Numerous studies by climate researchers across the world have already highlighted the increasing risk of insect and pest-borne tropical diseases spreading to temperate and colder parts of the world like Europe and parts of the US with rising global temperatures.
As the climate crisis continues, scientists say tropical parasites, such as the one that causes leishmaniasis, may gain more favourable habitats, expanding access to immunologically naive hosts, and may even develop longer and more intense transmission seasons.
The leishmania parasites are transmitted to humans through the bite of sand flies, which themselves are infected by mammals like rodents when the insects feed on their blood.
The parasitic disease leishmaniasis, characterised by crater-like ulcers with a thick, yellowish pus coat, was well-known to be a tropical infection, affecting people in countries such as Brazil, Mexico and India, but now experts say it is endemic to US states like Texas and Oklahoma, with the potential to extend to Canada in the future.
While the predominantly infectious species of the parasite in the US, Leishmania mexicana, causes milder symptoms that can heal on its own, scientists say there are also strains that can be life threatening.
For instance, visceral leishmaniasis – also known as kala-azar in India – is fatal if left untreated in over 95 per cent of cases and is characterised by fever, anaemia, weight loss, enlargement of spleen and liver.
Experts say as many as 1.5 to 2 million people contract leishmaniasis annually worldwide, and close to 70,000 die from it.
The disease mostly affects the world’s poor, according to the WHO, and even currently available drugs to treat it miltefosine and amphotericin B can be toxic and expensive without much funding going into the development of better treatments.
“It’s a pretty striking difference for a disease that we used to think of as limited to South America now extending as far north as Canada, potentially within the next several decades,” Bridget McIlwee, an Illinois-based dermatologist, told Undark.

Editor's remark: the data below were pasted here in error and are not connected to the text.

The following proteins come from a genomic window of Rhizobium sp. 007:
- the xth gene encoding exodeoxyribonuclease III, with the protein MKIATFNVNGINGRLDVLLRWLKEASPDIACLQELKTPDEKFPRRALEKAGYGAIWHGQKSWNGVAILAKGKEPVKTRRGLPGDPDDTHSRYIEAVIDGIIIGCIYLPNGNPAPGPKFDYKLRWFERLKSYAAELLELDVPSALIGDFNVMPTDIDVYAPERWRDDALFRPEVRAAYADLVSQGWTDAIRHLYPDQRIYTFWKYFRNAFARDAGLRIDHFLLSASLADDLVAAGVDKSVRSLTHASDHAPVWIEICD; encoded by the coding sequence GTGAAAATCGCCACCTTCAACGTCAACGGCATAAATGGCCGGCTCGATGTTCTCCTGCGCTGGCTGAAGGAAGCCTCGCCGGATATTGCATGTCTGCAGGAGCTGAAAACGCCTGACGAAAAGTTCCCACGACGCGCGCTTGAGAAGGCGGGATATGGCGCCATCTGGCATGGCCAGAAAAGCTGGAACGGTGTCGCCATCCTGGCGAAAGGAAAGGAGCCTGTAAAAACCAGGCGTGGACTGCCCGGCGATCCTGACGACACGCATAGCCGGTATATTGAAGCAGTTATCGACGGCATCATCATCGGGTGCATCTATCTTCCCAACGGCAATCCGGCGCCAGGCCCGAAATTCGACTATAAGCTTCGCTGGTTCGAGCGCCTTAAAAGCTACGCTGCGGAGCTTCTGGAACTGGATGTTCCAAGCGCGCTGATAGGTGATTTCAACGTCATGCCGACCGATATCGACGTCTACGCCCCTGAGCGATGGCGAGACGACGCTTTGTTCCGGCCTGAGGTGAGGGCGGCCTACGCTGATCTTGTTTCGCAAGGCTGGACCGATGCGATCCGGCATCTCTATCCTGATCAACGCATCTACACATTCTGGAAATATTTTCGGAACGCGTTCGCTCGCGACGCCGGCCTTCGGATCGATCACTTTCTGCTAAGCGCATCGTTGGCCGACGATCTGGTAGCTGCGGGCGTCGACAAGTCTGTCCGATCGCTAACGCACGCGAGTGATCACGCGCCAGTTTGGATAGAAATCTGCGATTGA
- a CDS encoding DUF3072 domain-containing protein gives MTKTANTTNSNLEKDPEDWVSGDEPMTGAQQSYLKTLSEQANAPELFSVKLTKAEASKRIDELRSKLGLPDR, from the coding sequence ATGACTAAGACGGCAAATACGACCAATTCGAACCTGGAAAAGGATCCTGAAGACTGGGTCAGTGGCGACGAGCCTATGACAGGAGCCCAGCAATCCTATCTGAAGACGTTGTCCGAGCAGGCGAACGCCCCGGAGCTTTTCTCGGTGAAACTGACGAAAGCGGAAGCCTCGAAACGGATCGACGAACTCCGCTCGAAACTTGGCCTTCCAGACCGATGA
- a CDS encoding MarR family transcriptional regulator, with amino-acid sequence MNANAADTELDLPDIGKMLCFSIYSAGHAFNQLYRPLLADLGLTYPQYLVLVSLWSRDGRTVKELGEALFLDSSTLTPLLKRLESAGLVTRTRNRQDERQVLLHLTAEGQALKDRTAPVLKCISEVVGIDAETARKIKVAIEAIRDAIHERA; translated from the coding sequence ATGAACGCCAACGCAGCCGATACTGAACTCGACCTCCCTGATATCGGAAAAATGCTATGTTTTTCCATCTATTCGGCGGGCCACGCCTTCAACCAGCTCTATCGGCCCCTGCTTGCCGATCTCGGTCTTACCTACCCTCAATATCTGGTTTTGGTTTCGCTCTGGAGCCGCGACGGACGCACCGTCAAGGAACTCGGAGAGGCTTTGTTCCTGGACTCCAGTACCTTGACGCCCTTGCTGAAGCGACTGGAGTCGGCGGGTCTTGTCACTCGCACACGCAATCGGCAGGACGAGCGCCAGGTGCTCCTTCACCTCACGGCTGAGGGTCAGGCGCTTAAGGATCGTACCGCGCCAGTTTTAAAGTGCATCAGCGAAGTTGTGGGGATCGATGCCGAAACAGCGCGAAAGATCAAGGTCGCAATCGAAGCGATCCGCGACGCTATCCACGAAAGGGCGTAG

Recent studies have also pointed that there could be a larger number of individuals with asymptomatic leishmaniasis in the US than previously realised.
According to a recent study published in the journal Microorganisms, climate change, widespread use of drugs that suppress the immune system, and the deployment of troops to tropical countries like Iraq and Afghanistan, may lead to “leishmaniasis emerging as a health threat in the US.”
“Climate change, the identification of competent vectors and reservoirs, a highly mobile populace, significant population groups with proven exposure history, HIV, and widespread use of immunosuppressive medications and organ transplant all create the potential for increased frequency of leishmaniasis in the US,” scientists, including John Curtin from Walter Reed National Military Medical Centre in the US, noted in the research.
A 2010 study by scientists, including those from the University of Texas at Austin, involving hours of fieldwork catching sand flies and rodents in the state to pinpoint the species’ range, predicted that the collective habitat of the rodents, flies and the parasites in the US would extend to Oklahoma, Kansas, Arkansas and Missouri by 2020.
Even with conservative estimates, “limiting vector and reservoir species occupancy to only the top 10 per cent of their potential suitable habitat,” they said the expected number of human individuals exposed to leishmaniasis could double by 2080 from the 2010 figures.
As climate change continues to push rodent and sand fly habitats northward, scientists warn that more people in the US could be exposed to different species of the flesh-eating parasite, likely expanding even as far as southern Canada.